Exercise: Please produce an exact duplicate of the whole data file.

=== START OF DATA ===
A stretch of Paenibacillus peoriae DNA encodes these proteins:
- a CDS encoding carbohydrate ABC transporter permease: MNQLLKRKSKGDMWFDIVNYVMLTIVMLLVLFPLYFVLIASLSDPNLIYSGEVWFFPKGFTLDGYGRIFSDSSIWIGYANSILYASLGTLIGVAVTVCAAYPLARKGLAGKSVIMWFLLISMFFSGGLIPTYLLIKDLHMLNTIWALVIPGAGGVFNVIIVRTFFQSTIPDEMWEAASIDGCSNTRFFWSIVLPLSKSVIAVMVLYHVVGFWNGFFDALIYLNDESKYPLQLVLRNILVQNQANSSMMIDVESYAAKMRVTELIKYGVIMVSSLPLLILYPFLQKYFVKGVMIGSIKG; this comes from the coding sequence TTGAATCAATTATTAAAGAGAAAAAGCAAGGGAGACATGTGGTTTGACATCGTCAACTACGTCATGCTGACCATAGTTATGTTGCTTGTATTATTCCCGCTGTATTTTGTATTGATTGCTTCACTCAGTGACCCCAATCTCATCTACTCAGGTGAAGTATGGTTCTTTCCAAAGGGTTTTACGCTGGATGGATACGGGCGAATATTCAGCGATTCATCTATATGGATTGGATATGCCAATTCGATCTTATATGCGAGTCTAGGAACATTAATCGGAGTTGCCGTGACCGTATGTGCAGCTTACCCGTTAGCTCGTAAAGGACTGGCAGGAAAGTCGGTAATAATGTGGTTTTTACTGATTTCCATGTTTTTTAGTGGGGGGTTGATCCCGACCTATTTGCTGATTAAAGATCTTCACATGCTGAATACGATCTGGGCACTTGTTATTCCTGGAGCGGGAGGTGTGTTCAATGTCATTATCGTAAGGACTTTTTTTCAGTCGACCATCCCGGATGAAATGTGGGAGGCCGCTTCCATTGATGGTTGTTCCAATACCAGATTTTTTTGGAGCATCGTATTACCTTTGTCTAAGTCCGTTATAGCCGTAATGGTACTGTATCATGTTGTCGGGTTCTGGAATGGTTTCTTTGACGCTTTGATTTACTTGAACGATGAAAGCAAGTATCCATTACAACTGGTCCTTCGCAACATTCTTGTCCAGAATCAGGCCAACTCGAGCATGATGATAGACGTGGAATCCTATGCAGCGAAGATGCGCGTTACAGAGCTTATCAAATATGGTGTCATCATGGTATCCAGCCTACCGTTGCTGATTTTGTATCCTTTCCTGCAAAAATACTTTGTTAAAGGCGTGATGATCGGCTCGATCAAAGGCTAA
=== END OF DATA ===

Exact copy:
A stretch of Paenibacillus peoriae DNA encodes these proteins:
- a CDS encoding carbohydrate ABC transporter permease: MNQLLKRKSKGDMWFDIVNYVMLTIVMLLVLFPLYFVLIASLSDPNLIYSGEVWFFPKGFTLDGYGRIFSDSSIWIGYANSILYASLGTLIGVAVTVCAAYPLARKGLAGKSVIMWFLLISMFFSGGLIPTYLLIKDLHMLNTIWALVIPGAGGVFNVIIVRTFFQSTIPDEMWEAASIDGCSNTRFFWSIVLPLSKSVIAVMVLYHVVGFWNGFFDALIYLNDESKYPLQLVLRNILVQNQANSSMMIDVESYAAKMRVTELIKYGVIMVSSLPLLILYPFLQKYFVKGVMIGSIKG; this comes from the coding sequence TTGAATCAATTATTAAAGAGAAAAAGCAAGGGAGACATGTGGTTTGACATCGTCAACTACGTCATGCTGACCATAGTTATGTTGCTTGTATTATTCCCGCTGTATTTTGTATTGATTGCTTCACTCAGTGACCCCAATCTCATCTACTCAGGTGAAGTATGGTTCTTTCCAAAGGGTTTTACGCTGGATGGATACGGGCGAATATTCAGCGATTCATCTATATGGATTGGATATGCCAATTCGATCTTATATGCGAGTCTAGGAACATTAATCGGAGTTGCCGTGACCGTATGTGCAGCTTACCCGTTAGCTCGTAAAGGACTGGCAGGAAAGTCGGTAATAATGTGGTTTTTACTGATTTCCATGTTTTTTAGTGGGGGGTTGATCCCGACCTATTTGCTGATTAAAGATCTTCACATGCTGAATACGATCTGGGCACTTGTTATTCCTGGAGCGGGAGGTGTGTTCAATGTCATTATCGTAAGGACTTTTTTTCAGTCGACCATCCCGGATGAAATGTGGGAGGCCGCTTCCATTGATGGTTGTTCCAATACCAGATTTTTTTGGAGCATCGTATTACCTTTGTCTAAGTCCGTTATAGCCGTAATGGTACTGTATCATGTTGTCGGGTTCTGGAATGGTTTCTTTGACGCTTTGATTTACTTGAACGATGAAAGCAAGTATCCATTACAACTGGTCCTTCGCAACATTCTTGTCCAGAATCAGGCCAACTCGAGCATGATGATAGACGTGGAATCCTATGCAGCGAAGATGCGCGTTACAGAGCTTATCAAATATGGTGTCATCATGGTATCCAGCCTACCGTTGCTGATTTTGTATCCTTTCCTGCAAAAATACTTTGTTAAAGGCGTGATGATCGGCTCGATCAAAGGCTAA